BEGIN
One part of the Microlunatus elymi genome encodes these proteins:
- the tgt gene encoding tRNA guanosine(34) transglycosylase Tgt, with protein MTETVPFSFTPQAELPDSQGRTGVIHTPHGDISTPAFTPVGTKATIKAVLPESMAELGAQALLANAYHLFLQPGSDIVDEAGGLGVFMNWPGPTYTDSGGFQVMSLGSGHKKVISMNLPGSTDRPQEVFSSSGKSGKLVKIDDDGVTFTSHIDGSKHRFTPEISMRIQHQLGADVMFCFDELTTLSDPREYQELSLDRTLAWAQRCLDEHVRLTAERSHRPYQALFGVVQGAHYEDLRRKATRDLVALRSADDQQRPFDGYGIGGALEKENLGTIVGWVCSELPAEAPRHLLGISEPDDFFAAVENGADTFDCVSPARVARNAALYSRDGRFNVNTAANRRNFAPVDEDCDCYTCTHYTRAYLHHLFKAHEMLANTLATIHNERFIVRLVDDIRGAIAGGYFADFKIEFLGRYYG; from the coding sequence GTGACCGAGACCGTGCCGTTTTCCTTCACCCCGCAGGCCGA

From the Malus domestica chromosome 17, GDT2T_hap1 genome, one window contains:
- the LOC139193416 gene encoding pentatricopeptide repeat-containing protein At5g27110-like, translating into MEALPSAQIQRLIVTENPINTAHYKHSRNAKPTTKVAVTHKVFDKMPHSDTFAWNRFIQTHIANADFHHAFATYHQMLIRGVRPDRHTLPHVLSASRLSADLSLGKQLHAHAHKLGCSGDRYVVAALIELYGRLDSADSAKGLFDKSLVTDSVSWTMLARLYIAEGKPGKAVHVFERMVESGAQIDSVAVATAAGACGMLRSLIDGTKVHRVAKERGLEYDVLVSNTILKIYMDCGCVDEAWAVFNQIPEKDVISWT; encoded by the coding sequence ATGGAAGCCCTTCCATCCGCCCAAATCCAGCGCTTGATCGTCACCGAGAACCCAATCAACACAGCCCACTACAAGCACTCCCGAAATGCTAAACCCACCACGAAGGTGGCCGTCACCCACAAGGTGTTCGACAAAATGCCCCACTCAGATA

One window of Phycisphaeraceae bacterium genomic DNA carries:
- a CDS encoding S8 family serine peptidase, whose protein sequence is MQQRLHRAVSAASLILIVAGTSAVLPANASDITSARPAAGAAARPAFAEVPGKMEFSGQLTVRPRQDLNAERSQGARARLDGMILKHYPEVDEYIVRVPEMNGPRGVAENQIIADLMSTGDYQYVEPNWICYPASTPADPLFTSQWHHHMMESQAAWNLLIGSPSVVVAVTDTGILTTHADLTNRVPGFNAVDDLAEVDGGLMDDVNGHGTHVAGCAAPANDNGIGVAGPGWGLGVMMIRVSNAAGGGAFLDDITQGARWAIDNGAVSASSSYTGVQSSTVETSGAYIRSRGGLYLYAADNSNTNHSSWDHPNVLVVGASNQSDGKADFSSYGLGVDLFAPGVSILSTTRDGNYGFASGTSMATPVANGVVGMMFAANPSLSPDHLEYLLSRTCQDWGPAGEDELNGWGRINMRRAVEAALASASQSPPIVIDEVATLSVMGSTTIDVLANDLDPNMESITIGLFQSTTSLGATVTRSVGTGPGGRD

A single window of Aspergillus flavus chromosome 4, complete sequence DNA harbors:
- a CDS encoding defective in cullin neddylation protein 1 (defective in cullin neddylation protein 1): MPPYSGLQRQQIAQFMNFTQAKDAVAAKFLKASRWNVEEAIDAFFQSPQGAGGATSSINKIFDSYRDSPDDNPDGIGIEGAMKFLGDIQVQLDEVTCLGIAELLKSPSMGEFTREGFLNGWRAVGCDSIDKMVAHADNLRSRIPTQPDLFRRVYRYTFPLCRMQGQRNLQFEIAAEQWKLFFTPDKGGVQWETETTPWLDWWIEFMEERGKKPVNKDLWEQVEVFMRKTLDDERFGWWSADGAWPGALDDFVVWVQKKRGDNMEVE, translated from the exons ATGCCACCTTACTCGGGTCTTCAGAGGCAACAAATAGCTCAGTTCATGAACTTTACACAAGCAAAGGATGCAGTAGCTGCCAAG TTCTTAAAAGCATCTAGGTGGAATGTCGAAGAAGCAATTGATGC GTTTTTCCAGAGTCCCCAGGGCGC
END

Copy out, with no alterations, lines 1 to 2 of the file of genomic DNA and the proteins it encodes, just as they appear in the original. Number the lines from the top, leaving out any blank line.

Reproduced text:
One part of the Microlunatus elymi genome encodes these proteins:
- the tgt gene encoding tRNA guanosine(34) transglycosylase Tgt, with protein MTETVPFSFTPQAELPDSQGRTGVIHTPHGDISTPAFTPVGTKATIKAVLPESMAELGAQALLANAYHLFLQPGSDIVDEAGGLGVFMNWPGPTYTDSGGFQVMSLGSGHKKVISMNLPGSTDRPQEVFSSSGKSGKLVKIDDDGVTFTSHIDGSKHRFTPEISMRIQHQLGADVMFCFDELTTLSDPREYQELSLDRTLAWAQRCLDEHVRLTAERSHRPYQALFGVVQGAHYEDLRRKATRDLVALRSADDQQRPFDGYGIGGALEKENLGTIVGWVCSELPAEAPRHLLGISEPDDFFAAVENGADTFDCVSPARVARNAALYSRDGRFNVNTAANRRNFAPVDEDCDCYTCTHYTRAYLHHLFKAHEMLANTLATIHNERFIVRLVDDIRGAIAGGYFADFKIEFLGRYYG; from the coding sequence GTGACCGAGACCGTGCCGTTTTCCTTCACCCCGCAGGCCGA